In a ‘Wine High Club’ series first, we’re featuring an airline for the 3rd time. We boarded Lufthansa for a much anticipated AdVINEture to Italy and Croatia with lofty expectations given our previous experience. With the amount of time and effort that is put into the airline’s wine selections each year, it should come as no surprise that we were duly impressed not only by the current wines being served, but also by the fact that we have yet to come across a duplicate wine selection given our frequency flying with this airline.
We dug a little more into Lufthansa’s selection process, the basis of which is to balance between what their customers are thirsting for, and current trends in the wine world.
Their approach begins with reviewing suggestions annually from trade journals, trade fairs, and wine tastings worldwide, along with recommendations via sommeliers and other wine professionals. Upon distilling that information down to a manageable number, approximately 30-35 invitations are sent out to individual wineries to submit a bid.
Deciding which wines to accept falls on the shoulders of a panel of wine experts that taste the wines blind and score them based on an agreed point system to determine their quality.
Consideration also allows for the fact that a wine’s taste can be altered by altitude. As a result, wines with reduced acidity, fewer tannins, and some residual sweetness tend to fare better with the judges.
Our plane was a Boeing 747-400, an iconic aircraft in aviation that is a rarity these days given there are just 24 that remain active. Of those, only 10 are used as regular passenger jets, most notably by Lufthansa.
The business class configuration allows for a total of 67 business class seats. We were lucky enough to be among the 22 in the upper deck, making our journey feel not only more secluded, but also wonderfully quiet which was particularly appreciated for our overnight flight.
Now entering its 25th year in service, the 747-400 is starting to show its age in style and design but certainly wasn’t any less comfortable than its newer counterparts that we’ve experienced.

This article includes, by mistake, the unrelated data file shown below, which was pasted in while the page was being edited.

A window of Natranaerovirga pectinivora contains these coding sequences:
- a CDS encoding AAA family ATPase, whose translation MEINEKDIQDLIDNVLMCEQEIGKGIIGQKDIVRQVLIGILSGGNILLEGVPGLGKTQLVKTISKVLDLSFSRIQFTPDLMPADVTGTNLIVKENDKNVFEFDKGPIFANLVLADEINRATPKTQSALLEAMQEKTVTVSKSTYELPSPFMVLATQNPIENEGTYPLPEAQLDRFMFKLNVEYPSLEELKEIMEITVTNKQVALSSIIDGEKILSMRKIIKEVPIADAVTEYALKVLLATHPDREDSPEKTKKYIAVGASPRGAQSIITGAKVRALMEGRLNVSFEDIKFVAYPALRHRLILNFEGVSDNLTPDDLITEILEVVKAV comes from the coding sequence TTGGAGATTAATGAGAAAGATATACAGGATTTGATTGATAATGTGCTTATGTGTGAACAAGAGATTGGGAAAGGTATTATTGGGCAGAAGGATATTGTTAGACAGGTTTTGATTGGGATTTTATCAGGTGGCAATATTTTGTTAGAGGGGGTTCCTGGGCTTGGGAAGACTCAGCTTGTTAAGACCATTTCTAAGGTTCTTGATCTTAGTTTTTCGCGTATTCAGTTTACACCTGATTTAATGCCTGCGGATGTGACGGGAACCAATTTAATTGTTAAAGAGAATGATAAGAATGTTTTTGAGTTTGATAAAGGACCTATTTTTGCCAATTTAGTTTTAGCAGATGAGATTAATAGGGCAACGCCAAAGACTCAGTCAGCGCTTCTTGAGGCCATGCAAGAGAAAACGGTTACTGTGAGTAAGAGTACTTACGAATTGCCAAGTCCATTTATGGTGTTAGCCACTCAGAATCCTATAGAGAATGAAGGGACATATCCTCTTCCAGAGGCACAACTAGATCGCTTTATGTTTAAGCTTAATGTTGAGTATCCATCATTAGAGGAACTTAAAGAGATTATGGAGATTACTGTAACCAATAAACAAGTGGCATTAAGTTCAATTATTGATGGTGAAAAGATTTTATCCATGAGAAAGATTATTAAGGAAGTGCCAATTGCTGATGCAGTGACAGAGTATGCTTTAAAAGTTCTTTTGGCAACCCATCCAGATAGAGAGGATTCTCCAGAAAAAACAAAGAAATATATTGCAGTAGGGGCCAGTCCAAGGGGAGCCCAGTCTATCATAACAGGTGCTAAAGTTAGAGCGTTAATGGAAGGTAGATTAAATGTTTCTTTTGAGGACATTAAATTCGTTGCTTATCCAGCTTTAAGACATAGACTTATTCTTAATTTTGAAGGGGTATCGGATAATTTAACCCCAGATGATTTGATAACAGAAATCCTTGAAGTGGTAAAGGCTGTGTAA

The biggest difference is the fact that the seats themselves aren’t in the ‘pod’ style so if you’re not travelling with a companion, it’s less individualized than more current business class offerings.
But the seats lie-flat, and the seclusion of the upper deck combined with the excellent service on board was more than enough to make the difference inconsequential as far as we were concerned.
With their recent unveiling of what they’re calling ‘business class restaurant service’ on long-haul flights, Lufthansa is focusing on a more personalized overall experience in terms of timing of meals and snacks or any other requests a passenger might have at 30,000 feet.
As we’ve come to expect with Lufthansa, we were offered a selection of wine that was quite varied both in varieties and region.
We began our journey with a glass of the “D” de Devaux Champagne.
Deveaux is a house we’d heard of but had never tasted before.
Like Veuve Clicquot, Devaux has a widow to thank for its success, but we’ll delve deeper into that story in a future article. The “D” is a blend of Pinot Noir and Chardonnay from various vintages that is overall fresh and creamy. The freshness makes it enjoyable on its own as an aperitif, while the creaminess allows it to pair well with food, in this case a sesame crusted ahi tuna appetizer.
For the white wines, the choice was a Riesling from the Mosel in Germany, a white blend of Viura and Airen from Spain, and a Sauvignon Blanc from New Zealand.
We opted to taste the 2021 KALLFELZ Riesling and the 2021 Bodegas Fontana La Estafeta Vendimia Selecionada.
Both were very good, but both fared better with food given their levels of acidity.
The reds were no less varied with a selection that included a Bordeaux from France, a merlot from Argentina and a Shiraz from Australia. Sadly (particularly since it was a 2015), they had run out of the Bordeaux. We tried the 2018 Kaiken Ultra Merlot, passed on the Shiraz and opted for the ‘substitute’ wine on offer which was the Bodegas Volver Paso a Paso Tempranillo/Syrah blend from Spain.
The wine of the flight for both of us (other than the champagne) was the 2018 Kaiken Ultra Merlot.
The fruit spends 12 months in barrel and another 6 months in the bottle and being able to drink such a textured wine really benefitted from age. The tannins had softened considerably and it paired perfectly with the tenderloin of beef on the menu.
As with their approach to wine, the onboard cuisine is also a product of what customers are craving and what’s popular among top up-and-coming chefs. One trend that never goes out of style is a menu based on seasonality and that is Lufthansa’s primary aim with inflight meals, changing its menu every two months.
Overall, Lufthansa continues to be our choice for a long-haul flight. Given it’s track record so far, we won’t be surprised if it warrants a fourth Wine High Club feature in future.